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I'm converting an Access application to web, and need to print reports from it. These are letters mailed out and so the bottom of the letter, which is the 'please return' portion, will always be at the bottom of the page, regardless of how big the body of the letter is. I've used DIVs to lay out the letters and mimicked Access quite well, but I don't know how to get each letter's header at the bottom of its page. Using the CSS position: fixed; for the footer just makes every footer show up at the bottom of every page, and we would like to be able to print off multiple letters at once.

If I remove the fixed, it does display each footer on its own page, they weren't aligned to the bottom of it.

Can I have my cake and eat it too? Doesn't need to be cross-browser, and I'll move to PDF if absolutely necessary, but what are my options in CSS/HTML? Somehow converting it all to a table and trying out tfoot? But will that enforce it to be at the bottom of each page?

Edit: A sample of the CSS/HTML:

.reportcontainer {
    width: 100%;
    page-break-inside: avoid;
    page-break-after: always;
    position: relative;
}
.reportbody {
    float: left;
    text-align: left;
}
.reportfooter {
    width: 100%;
    float: left;
    bottom: 0;
    position: fixed;
}

<div class="reportcontainer">
    <div class="reportbody">
        yadda yadda yadda
    </div>
    <div class="reportfooter">
        stuff goes here
    </div>
</div>
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an example of the HTML/CSS would be a great help. Also, why are you so hesitant to use PDF? it's a better option IMO –  Derek Adair Dec 27 '10 at 16:00
    
Because it's another program, and thus another layer of complexity for our users. If it's possible to do it in HTML I would pick that option, but if it's not I'm perfectly willing to switch to a viable alternative like PDF. –  Andrew Dec 27 '10 at 16:06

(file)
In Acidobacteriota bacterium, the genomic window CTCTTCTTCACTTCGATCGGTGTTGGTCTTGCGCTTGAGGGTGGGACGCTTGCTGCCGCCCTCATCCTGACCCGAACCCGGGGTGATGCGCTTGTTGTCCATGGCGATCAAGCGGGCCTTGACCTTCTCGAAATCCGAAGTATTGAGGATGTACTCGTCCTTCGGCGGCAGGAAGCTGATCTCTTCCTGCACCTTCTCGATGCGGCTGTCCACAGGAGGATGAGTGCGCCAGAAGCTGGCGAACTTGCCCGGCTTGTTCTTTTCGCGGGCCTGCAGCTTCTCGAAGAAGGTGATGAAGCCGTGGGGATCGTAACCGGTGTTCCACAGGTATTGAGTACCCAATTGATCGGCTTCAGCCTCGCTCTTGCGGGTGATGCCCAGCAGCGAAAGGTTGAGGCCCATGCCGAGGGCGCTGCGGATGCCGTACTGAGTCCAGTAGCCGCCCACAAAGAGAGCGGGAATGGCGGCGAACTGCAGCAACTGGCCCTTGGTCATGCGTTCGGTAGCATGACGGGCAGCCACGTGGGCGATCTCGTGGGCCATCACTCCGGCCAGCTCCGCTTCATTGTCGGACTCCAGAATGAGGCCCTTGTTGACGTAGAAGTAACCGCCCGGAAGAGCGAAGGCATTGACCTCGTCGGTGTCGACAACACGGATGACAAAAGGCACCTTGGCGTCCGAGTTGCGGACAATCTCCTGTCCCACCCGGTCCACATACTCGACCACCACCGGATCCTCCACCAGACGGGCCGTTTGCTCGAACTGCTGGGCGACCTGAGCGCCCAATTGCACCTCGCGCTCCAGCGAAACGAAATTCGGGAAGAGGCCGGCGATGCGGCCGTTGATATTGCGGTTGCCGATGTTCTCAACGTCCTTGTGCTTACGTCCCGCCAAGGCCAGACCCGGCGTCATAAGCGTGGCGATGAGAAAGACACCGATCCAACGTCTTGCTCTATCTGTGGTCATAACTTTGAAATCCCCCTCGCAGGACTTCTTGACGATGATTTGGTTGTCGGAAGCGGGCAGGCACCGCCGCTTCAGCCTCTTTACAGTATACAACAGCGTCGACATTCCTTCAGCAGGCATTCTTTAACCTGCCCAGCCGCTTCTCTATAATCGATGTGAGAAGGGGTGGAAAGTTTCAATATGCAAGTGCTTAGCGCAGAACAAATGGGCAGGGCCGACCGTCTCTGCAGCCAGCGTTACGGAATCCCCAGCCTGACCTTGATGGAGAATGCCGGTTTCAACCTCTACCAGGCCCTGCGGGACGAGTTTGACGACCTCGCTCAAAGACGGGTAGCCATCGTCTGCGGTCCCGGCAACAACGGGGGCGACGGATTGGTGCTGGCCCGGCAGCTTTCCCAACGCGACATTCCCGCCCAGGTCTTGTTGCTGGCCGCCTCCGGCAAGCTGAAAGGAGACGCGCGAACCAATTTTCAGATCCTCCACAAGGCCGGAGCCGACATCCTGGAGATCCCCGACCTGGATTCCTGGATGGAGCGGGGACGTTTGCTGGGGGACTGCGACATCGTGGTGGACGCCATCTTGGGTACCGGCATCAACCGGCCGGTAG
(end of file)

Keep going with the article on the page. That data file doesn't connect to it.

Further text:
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2 Answers

up vote 1 down vote accepted

I would recommend using PDF. If you need that level of control for printed material, you're going to be fighting to get HTML to work across browsers and this is really what PDF is designed for.

tfoot would not help, it only ensures that the footer is at the bottom of the table, not the bottom of the page.

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Try this. I've had to figure out a lot of html printing lately as well. You can figure out how you want to replicate the divs, either backend or using jquery cloning for each report. Borders are just to illustrate containers.

.reportcontainer {
    width:8.5in;
    height:11in;
    page-break-inside:avoid;
    page-break-after:always;
    border:1px solid red;
}
.reportbody {
    width:100%;
    height:10in;
    border:1px solid yellow;
}
.reportfooter {
    width:100%;
    height:1in;
    border:1px solid blue;
}
</style>

<div class="reportcontainer">
    <div class="reportbody">
        yadda1 yadda1 yadda1
    </div>
    <div class="reportfooter">
        footer 1 goes here
    </div>
</div>

<div class="reportcontainer">
    <div class="reportbody">
        yadda2 yadda2 yadda2
    </div>
    <div class="reportfooter">
        footer 2 goes here
    </div>
</div>

<div class="reportcontainer">
    <div class="reportbody">
        yadda3 yadda3 yadda3
    </div>
    <div class="reportfooter">
        footer 3 goes here
    </div>
</div>
share|improve this answer
    
Ooooh. Now that's a novel idea; using inches to determine that the footer takes up exactly the bottom inch of an 8 1/2 x 11 sheet of paper? Nice. I'll have to try this one out and see if I can fit it in to my needs. :) –  Andrew Jan 5 '11 at 14:11
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